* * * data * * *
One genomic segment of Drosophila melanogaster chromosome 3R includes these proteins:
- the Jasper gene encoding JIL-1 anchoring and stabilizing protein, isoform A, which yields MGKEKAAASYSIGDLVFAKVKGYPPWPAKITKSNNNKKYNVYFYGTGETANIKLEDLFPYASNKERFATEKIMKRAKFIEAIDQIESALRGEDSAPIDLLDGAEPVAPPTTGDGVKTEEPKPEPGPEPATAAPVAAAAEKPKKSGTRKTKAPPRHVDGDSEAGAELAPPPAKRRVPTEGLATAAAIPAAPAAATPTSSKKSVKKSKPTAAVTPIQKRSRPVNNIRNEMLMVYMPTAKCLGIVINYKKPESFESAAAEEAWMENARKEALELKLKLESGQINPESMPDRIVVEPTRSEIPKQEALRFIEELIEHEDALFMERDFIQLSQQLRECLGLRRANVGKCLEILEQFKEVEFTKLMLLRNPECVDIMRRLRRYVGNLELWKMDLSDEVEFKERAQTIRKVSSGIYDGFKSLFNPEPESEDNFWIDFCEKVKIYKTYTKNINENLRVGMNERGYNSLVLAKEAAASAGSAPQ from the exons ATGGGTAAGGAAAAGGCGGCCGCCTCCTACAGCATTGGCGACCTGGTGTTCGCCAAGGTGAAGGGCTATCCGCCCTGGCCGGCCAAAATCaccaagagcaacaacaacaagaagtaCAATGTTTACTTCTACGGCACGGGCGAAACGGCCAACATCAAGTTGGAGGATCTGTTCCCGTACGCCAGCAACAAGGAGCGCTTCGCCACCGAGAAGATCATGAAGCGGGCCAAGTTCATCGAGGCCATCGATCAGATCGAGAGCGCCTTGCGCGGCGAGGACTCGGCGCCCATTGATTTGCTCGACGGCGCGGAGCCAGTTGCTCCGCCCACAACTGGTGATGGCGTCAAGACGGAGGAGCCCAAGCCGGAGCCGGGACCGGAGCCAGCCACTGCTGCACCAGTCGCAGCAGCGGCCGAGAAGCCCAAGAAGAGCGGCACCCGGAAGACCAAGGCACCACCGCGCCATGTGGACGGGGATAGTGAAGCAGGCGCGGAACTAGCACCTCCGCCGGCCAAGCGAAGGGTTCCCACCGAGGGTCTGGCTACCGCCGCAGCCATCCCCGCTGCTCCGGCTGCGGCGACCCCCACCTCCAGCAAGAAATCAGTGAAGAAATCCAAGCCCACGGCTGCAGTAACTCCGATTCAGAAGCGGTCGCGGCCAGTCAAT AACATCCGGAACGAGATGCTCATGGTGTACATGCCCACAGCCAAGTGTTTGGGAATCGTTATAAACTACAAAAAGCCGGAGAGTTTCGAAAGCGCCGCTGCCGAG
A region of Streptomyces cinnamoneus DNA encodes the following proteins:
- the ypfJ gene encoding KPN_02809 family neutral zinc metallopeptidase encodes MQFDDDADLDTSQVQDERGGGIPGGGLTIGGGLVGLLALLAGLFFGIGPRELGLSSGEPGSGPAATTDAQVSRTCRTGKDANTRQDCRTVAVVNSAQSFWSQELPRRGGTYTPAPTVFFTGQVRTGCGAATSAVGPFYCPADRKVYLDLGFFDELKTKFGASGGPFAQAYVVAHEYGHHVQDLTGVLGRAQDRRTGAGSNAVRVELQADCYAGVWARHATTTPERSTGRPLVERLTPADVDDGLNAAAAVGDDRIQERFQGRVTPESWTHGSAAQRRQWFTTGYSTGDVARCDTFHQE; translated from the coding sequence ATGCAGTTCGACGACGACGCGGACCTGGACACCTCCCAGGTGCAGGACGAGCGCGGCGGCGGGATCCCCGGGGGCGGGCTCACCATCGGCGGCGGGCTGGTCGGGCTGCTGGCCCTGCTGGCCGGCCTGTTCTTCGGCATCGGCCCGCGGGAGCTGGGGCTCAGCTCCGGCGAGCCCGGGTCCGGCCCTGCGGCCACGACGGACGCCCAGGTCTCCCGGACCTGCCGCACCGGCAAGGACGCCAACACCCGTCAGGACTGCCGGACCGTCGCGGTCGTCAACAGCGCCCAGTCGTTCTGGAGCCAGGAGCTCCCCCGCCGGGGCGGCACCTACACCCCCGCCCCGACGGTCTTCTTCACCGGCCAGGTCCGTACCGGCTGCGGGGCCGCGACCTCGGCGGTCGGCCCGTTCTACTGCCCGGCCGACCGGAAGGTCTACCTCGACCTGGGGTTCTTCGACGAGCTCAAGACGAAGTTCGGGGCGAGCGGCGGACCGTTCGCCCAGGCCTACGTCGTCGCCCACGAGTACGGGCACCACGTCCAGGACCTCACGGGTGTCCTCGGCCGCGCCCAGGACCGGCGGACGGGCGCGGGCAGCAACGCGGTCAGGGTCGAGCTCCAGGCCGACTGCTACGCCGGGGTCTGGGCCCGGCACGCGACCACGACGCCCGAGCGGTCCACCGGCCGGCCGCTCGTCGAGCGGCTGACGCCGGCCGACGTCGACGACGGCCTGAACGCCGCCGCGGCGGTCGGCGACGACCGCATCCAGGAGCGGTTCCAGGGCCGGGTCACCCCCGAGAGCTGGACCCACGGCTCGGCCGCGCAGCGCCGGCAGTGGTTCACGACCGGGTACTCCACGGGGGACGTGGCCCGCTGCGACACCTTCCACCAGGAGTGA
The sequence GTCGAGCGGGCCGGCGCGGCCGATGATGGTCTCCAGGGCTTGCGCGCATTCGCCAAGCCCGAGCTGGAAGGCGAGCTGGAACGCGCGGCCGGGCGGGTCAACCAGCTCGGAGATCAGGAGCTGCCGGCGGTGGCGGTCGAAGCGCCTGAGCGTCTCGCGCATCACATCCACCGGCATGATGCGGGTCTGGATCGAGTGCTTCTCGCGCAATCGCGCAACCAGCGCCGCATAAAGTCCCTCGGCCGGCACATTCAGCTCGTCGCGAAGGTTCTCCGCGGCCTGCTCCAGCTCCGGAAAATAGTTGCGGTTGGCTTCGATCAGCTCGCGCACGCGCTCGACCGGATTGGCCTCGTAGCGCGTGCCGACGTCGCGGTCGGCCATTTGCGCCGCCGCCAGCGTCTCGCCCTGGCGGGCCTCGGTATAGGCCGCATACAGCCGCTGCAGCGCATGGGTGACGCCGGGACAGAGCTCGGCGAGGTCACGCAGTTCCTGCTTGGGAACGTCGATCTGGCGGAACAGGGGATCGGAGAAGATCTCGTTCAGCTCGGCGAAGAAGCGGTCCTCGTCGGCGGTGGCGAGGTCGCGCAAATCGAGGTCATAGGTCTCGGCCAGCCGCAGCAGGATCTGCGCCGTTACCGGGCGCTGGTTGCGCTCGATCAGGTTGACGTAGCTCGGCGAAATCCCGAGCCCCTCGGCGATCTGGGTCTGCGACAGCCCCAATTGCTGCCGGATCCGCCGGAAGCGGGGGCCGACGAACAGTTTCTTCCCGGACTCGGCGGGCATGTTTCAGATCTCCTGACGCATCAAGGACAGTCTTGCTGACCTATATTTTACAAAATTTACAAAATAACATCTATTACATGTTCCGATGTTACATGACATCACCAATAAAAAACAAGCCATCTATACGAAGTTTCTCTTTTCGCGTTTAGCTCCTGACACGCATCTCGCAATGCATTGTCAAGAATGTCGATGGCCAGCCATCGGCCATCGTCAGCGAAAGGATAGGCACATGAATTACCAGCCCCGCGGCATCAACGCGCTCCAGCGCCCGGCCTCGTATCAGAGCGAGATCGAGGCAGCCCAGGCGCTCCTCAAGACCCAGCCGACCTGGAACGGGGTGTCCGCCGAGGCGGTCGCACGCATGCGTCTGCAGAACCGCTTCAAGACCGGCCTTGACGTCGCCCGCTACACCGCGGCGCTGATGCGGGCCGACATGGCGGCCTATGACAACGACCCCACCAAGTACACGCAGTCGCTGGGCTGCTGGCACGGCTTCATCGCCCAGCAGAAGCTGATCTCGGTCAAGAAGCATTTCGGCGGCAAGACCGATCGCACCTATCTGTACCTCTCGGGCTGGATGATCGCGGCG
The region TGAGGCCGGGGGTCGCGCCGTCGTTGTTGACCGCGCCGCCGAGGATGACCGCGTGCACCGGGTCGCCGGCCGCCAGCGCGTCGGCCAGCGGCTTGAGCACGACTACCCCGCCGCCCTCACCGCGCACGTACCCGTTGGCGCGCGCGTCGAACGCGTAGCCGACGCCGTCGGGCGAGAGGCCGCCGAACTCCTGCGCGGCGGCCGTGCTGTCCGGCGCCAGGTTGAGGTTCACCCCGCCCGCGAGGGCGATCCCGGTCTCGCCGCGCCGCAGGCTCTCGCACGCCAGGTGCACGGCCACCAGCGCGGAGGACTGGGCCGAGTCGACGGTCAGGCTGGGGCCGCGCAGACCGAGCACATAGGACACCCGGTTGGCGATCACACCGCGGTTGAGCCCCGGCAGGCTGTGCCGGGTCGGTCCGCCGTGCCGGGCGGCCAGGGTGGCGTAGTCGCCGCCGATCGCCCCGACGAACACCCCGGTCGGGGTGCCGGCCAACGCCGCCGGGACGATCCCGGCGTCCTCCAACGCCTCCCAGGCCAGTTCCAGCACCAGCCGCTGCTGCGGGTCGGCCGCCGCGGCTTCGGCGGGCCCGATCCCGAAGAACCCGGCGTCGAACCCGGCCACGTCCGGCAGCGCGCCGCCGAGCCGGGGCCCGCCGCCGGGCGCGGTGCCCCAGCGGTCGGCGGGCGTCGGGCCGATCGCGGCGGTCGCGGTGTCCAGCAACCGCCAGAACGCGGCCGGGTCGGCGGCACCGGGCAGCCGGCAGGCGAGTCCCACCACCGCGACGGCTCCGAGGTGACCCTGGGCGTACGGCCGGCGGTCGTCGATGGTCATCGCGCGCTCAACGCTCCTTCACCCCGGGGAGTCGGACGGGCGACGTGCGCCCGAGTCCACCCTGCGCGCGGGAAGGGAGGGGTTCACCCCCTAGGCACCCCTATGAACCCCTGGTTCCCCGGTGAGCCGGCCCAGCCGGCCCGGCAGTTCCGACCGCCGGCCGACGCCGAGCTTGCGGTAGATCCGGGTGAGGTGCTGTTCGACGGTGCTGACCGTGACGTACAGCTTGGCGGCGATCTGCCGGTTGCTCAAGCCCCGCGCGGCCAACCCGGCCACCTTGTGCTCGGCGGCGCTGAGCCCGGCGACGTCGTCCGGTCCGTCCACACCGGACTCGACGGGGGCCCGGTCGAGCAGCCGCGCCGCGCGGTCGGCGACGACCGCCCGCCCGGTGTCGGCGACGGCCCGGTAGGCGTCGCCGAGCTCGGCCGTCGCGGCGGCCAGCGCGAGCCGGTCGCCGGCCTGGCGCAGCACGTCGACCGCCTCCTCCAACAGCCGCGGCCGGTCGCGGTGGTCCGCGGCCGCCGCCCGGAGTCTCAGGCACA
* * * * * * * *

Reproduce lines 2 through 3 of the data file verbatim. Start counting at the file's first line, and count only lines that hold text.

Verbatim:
- the Jasper gene encoding JIL-1 anchoring and stabilizing protein, isoform A, which yields MGKEKAAASYSIGDLVFAKVKGYPPWPAKITKSNNNKKYNVYFYGTGETANIKLEDLFPYASNKERFATEKIMKRAKFIEAIDQIESALRGEDSAPIDLLDGAEPVAPPTTGDGVKTEEPKPEPGPEPATAAPVAAAAEKPKKSGTRKTKAPPRHVDGDSEAGAELAPPPAKRRVPTEGLATAAAIPAAPAAATPTSSKKSVKKSKPTAAVTPIQKRSRPVNNIRNEMLMVYMPTAKCLGIVINYKKPESFESAAAEEAWMENARKEALELKLKLESGQINPESMPDRIVVEPTRSEIPKQEALRFIEELIEHEDALFMERDFIQLSQQLRECLGLRRANVGKCLEILEQFKEVEFTKLMLLRNPECVDIMRRLRRYVGNLELWKMDLSDEVEFKERAQTIRKVSSGIYDGFKSLFNPEPESEDNFWIDFCEKVKIYKTYTKNINENLRVGMNERGYNSLVLAKEAAASAGSAPQ from the exons ATGGGTAAGGAAAAGGCGGCCGCCTCCTACAGCATTGGCGACCTGGTGTTCGCCAAGGTGAAGGGCTATCCGCCCTGGCCGGCCAAAATCaccaagagcaacaacaacaagaagtaCAATGTTTACTTCTACGGCACGGGCGAAACGGCCAACATCAAGTTGGAGGATCTGTTCCCGTACGCCAGCAACAAGGAGCGCTTCGCCACCGAGAAGATCATGAAGCGGGCCAAGTTCATCGAGGCCATCGATCAGATCGAGAGCGCCTTGCGCGGCGAGGACTCGGCGCCCATTGATTTGCTCGACGGCGCGGAGCCAGTTGCTCCGCCCACAACTGGTGATGGCGTCAAGACGGAGGAGCCCAAGCCGGAGCCGGGACCGGAGCCAGCCACTGCTGCACCAGTCGCAGCAGCGGCCGAGAAGCCCAAGAAGAGCGGCACCCGGAAGACCAAGGCACCACCGCGCCATGTGGACGGGGATAGTGAAGCAGGCGCGGAACTAGCACCTCCGCCGGCCAAGCGAAGGGTTCCCACCGAGGGTCTGGCTACCGCCGCAGCCATCCCCGCTGCTCCGGCTGCGGCGACCCCCACCTCCAGCAAGAAATCAGTGAAGAAATCCAAGCCCACGGCTGCAGTAACTCCGATTCAGAAGCGGTCGCGGCCAGTCAAT AACATCCGGAACGAGATGCTCATGGTGTACATGCCCACAGCCAAGTGTTTGGGAATCGTTATAAACTACAAAAAGCCGGAGAGTTTCGAAAGCGCCGCTGCCGAG
A region of Streptomyces cinnamoneus DNA encodes the following proteins: